Now, this is not the first fly infestation to caused problems at a VA medical center. In January, a fly infestation was linked to spinal cord problems.
According to OSC:
WASHINGTON, D.C./Jan. 25, 2018 – The Office of Special Counsel (OSC) today notified President Trump of shortcomings in the Department of Veterans Affairs’ (VA) response to disclosures of wrongdoing at the VA Medical Center of Manchester, New Hampshire. Whistleblower disclosures included concerns that a large number of patients at the Manchester facility developed serious spinal cord disease as a result of clinical neglect. OSC found the VA’s response largely sluggish until the media covered the problems. Even after that coverage, the agency chose not to review certain serious allegations.
“The VA did not initiate substantive changes to resolve identified issues until over seven months had elapsed, and only did so after widespread public attention focused on these matters,” Special Counsel Henry J. Kerner wrote to the President. “It is critical that whistleblowers be able to have confidence that the VA will address public health and safety issues immediately, regardless of what news coverage an issue receives.”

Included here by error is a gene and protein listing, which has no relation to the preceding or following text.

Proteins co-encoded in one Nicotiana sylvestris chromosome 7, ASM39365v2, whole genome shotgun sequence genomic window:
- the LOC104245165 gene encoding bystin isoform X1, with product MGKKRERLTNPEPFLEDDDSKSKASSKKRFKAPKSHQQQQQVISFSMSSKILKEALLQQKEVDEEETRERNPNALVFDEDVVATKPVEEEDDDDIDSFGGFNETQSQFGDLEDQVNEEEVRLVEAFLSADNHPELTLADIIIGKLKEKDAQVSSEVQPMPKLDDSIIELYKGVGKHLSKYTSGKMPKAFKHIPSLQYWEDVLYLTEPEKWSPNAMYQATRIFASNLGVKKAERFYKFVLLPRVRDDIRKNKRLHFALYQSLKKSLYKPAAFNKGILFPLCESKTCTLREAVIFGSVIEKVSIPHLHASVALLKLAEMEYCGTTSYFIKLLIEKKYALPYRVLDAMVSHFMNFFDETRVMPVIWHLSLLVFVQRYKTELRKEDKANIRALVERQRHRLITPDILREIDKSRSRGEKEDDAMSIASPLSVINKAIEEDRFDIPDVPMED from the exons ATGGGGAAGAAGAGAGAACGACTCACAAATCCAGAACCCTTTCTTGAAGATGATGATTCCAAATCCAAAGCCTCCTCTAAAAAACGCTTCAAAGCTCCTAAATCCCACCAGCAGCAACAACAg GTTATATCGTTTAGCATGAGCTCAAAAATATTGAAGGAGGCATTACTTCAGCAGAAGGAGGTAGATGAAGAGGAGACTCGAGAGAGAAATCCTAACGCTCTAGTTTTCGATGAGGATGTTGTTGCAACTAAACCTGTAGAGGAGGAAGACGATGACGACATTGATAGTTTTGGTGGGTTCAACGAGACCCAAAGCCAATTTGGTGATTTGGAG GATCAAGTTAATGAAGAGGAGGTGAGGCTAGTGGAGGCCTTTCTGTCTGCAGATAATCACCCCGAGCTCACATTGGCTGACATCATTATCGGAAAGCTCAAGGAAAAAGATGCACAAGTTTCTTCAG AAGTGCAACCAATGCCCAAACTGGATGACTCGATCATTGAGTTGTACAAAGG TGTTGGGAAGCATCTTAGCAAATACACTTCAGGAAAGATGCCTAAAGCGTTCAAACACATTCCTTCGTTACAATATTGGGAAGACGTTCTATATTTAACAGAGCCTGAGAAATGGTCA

Kerner wrote that OSC referred the allegations to the VA for investigation in early January 2017, but the VA did not take any action to remove responsible management officials or initiate a comprehensive review of the facility until after the Boston Globe published an article in July. “This sends an unacceptable message to VA whistleblowers that only the glaring spotlight of public scrutiny will move the agency to action, not disclosures made through statutorily established channels,” Kerner wrote.